ALBUQUERQUE, N.M. (AP) — An endangered Mexican gray wolf has been killed by federal employees after a Native American tribe requested the animal be removed from the wild in the wake of a string of cattle deaths near the Arizona-New Mexico border.
The death of the female wolf marks the first time in a decade that efforts by the U.S. Fish and Wildlife Service to curb livestock attacks by the predators has had lethal consequences for one of the predators.
The decision to remove the member of the Diamond Pack was first made in June after three calves were killed over several days, sparking concern among wildlife managers about what they described as an unacceptable pattern of predation.
An investigation determined the female wolf was likely the culprit based on GPS and radio telemetry tracking.
Another calf was killed in July, prompting the White Mountain Apache Tribe to call for the removal. That was followed by one confirmed kill and another probable kill by members of the pack on national forest land adjacent to the reservation.
Fish and Wildlife Service Regional Director Benjamin Tuggle issued another order in August calling for the wolf's removal by the most expeditious means possible.
"I am concerned with the numerous depredations in this area over the past year and the toll these depredations have caused the area's livestock producers," Tuggle wrote.
Environmentalists decried the move, saying they are concerned about the possibility of managers reverting to a rigid three-strikes rule that called for wolves to be removed from the wild or killed if they preyed on livestock. Following years of legal wrangling, federal officials revised that policy in 2015 to allow for more options when dealing with nuisance wolves.
Michael Robinson with the Center for Biological Diversity argued that killing wolves does nothing in the long run to reduce livestock losses.
"The recovery of endangered Mexican gray wolves has taken an unnecessary step backward," he said.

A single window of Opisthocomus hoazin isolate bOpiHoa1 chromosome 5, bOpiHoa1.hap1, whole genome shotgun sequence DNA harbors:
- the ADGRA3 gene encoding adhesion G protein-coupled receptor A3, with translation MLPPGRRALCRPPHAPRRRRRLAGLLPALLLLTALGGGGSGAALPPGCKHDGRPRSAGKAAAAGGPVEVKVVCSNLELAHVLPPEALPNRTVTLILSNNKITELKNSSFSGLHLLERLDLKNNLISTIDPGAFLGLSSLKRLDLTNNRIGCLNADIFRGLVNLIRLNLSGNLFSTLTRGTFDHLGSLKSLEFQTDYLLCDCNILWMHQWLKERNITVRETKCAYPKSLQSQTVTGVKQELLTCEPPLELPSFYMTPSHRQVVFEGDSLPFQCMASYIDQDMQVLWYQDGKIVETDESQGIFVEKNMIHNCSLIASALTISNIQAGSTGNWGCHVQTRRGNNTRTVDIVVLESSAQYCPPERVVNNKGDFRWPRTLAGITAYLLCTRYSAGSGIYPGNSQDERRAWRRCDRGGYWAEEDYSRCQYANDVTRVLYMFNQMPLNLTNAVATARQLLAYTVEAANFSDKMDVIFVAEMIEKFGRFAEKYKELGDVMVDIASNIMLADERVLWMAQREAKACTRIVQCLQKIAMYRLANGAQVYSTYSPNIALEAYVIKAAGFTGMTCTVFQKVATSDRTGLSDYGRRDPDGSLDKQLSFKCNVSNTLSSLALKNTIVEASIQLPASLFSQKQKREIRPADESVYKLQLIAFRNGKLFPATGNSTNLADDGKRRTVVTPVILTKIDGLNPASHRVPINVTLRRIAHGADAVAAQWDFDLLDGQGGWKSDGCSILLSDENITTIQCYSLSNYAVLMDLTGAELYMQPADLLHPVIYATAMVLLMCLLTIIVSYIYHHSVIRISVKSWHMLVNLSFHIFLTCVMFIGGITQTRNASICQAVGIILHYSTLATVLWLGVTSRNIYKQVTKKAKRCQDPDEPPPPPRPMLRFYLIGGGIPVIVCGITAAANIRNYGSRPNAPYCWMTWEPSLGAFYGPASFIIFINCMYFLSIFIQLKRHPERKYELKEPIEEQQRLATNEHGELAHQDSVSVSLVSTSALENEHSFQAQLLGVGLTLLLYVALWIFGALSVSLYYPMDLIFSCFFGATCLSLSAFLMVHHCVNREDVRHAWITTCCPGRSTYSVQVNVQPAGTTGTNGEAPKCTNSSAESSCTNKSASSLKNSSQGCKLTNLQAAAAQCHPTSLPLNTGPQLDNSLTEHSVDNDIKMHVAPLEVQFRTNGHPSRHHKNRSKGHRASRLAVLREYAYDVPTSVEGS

Fish and Wildlife officials said current rules allow for the control of problem wolves and that the agency will continue to manage wolves in Arizona and New Mexico under those provisions. They also said they will continue to work with ranchers to limit conflicts.
The wolf recovery team earlier this year set up a diversionary cache of food for the Diamond Pack, which roams parts of tribal land and the Apache-Sitgreaves National Forest. Two other pack members were also removed and placed in captivity at the beginning of the year due to predation concerns.
There are now more Mexican gray wolves roaming the American Southwest than at any time since the federal government began trying to reintroduce the animals nearly two decades ago. The most recent annual survey shows at least 113 wolves spread between southwestern New Mexico and southeast Arizona.
Efforts to return the predators to the region have been hampered over the years by everything from politics to illegal killings and genetics.
The Fish and Wildlife Service has been criticized for its management of the wolves by ranchers, who say the animals are a threat to their livelihoods, and environmentalists who want more captive-bred wolves to be released.